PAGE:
The couple across the street moved to California and abandoned a home-built offset smoker. My wife spotted it and asked me (I was working, out on a drilling rig in East Texas) if I was interested. Sure, so she, her cleaning lady and a couple of local guys got it across the street and into the backyard. Today was the first try. Simple enough, cheap ham, smoke it with pecan. It seems to work fine, but the thermometer is way high according to my IR thermometer, about 100 degrees, so forget that, just do the internal temp. Came out tender, juicy and delicious. No rub, no glaze, just smoke. Was appreciated by all, all who were involved in the move were over for the trial run. I think the pork shoulder is next and I need to invest in a thermometer. I'd clean all the rust off this thing (it spent most of its life on the back deck of a bar on South Padre Island and the salt breeze is deadly), but that would probably compromise the structural integrity. So it is now dubbed "The Yard Sculpture" and it will stay in place until it dies. In the meantime, it will make great barbecue and add iron to the soil. At least it's more useful than the '37 McCormick that I had as my last yard sculpture. (My wife didn't like that one either, but this one's hers). I'll take a picture of the beast and post it.
Trying out the "Yard Sculpture"
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You're a lucky man to have such a thoughtful Lady and helpful friends. Here's to all of our " support networks"
As mentioned.... we're all looking forward to some pics when ya can. Happy Smokin' ! - Ed
Didn't get much of a rest, the girls from across the street brought over 2 racks of ribs. We did one with our fearless leader's rub and the other with just ground Mirasol Chile and garlic powder. Smoked with nothing but apple. Hate to say it, but the chile and garlic won hands down. I've been using that rub for over 20 years and everybody likes it. I thought I'd have leftovers, but the locusts descended. Tomorrow it's the leftover ham, fried up, grits and red-eye gravy. Oh, green beans with onion, bacon and garlic. Let's get Southern. Cook extra grits, put them in a loaf pan, cut them in slices and fry them up. Might as well go all the way. I might have been born in NYC, Manhatten, but I learned to cook in the South. My first Mother-in-Law was from Augusta, GA and somewhat later, we moved to Lake Charles, LA. Big influences on cooking style. I happened to like my in-laws, they liked me and even after the divorce, I was always welcome, whether I had the kid with me or not.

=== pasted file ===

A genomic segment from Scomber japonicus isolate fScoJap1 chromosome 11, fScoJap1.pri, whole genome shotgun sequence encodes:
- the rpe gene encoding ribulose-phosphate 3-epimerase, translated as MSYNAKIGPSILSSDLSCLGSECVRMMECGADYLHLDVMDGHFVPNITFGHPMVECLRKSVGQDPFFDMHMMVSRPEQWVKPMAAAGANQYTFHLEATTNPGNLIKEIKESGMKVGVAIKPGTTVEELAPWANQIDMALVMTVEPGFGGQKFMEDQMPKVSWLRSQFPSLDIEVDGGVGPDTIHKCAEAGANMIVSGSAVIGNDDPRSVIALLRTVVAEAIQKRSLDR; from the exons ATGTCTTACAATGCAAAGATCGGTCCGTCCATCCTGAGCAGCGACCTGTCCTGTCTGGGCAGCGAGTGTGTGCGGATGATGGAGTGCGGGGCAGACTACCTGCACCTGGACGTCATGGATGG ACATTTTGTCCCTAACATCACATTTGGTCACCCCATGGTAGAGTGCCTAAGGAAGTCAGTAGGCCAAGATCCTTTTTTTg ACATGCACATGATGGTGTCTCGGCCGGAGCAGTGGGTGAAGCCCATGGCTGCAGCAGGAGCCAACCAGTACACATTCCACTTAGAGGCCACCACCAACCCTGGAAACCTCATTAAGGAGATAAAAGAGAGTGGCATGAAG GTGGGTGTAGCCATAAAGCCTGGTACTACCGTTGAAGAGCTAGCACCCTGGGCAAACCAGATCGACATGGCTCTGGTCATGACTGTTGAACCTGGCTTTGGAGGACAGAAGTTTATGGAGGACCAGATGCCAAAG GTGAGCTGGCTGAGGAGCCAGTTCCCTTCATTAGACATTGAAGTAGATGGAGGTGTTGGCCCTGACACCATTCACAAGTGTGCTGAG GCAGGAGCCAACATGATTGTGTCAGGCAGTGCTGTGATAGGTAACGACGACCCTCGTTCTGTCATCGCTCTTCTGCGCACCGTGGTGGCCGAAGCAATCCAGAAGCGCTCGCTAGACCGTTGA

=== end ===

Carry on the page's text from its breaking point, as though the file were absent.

I heard rumors of a brisket this weekend. They better do it, because I'm back to work a week from tomorrow and won't be home until New Year's Eve when we'll be sitting in my office with the champagne watching the fireworks. Nice having a smoker and a bunch of good neighbors. They're all young enough to be our grandchildren, but I've always subscribed to the theory that growing old is mandatory, growing up is optional. Guess which route we took! I may be 67, but most guess me at mid 50's. Nancy about the same.
Madison County. N of Huntsville. We're drilling up a huge play, drilling 1 well per section to hold the leases. This spring we're going to start drilling horizontal wells to develop the field. There are several companies drilling the area, but we're trying to minimize the impact by using the same pad to drill the entire section. That way we're only disrupting about 3 acres out of 640. The old way, on 40 acre spacing, we would have taken 32 acres. Big difference. Oh, if they want it, we also give the landowner a well and a pond, wherever they want it.We use the well during drilling, but it's theirs after that.
Is there any decent BBQ in that area? I haven't found any of my old favorite back road, follow the smell places that I used to find 30 years ago. Best I ever had was NW of Enis, TX on a Sunday morning. I was trying to get around the DFW area and was following a paved cow path and I followed the smell. It was before opening, he had cold beer, probably illegal, and he was just cutting things up and we sat there with the small end of the ribs, the burnt ends of the brisket and we just ate .The church crowd started to show up, I asked how much and he said whatever, I handed him $10 for the best barbecue I ever ate and he was amazed. I drove off to Houston and I've been looking for BBQ that good ever since. That was August of 1980, I've had a lot of BBQ since, but there was something about that experience that has never been reproduced.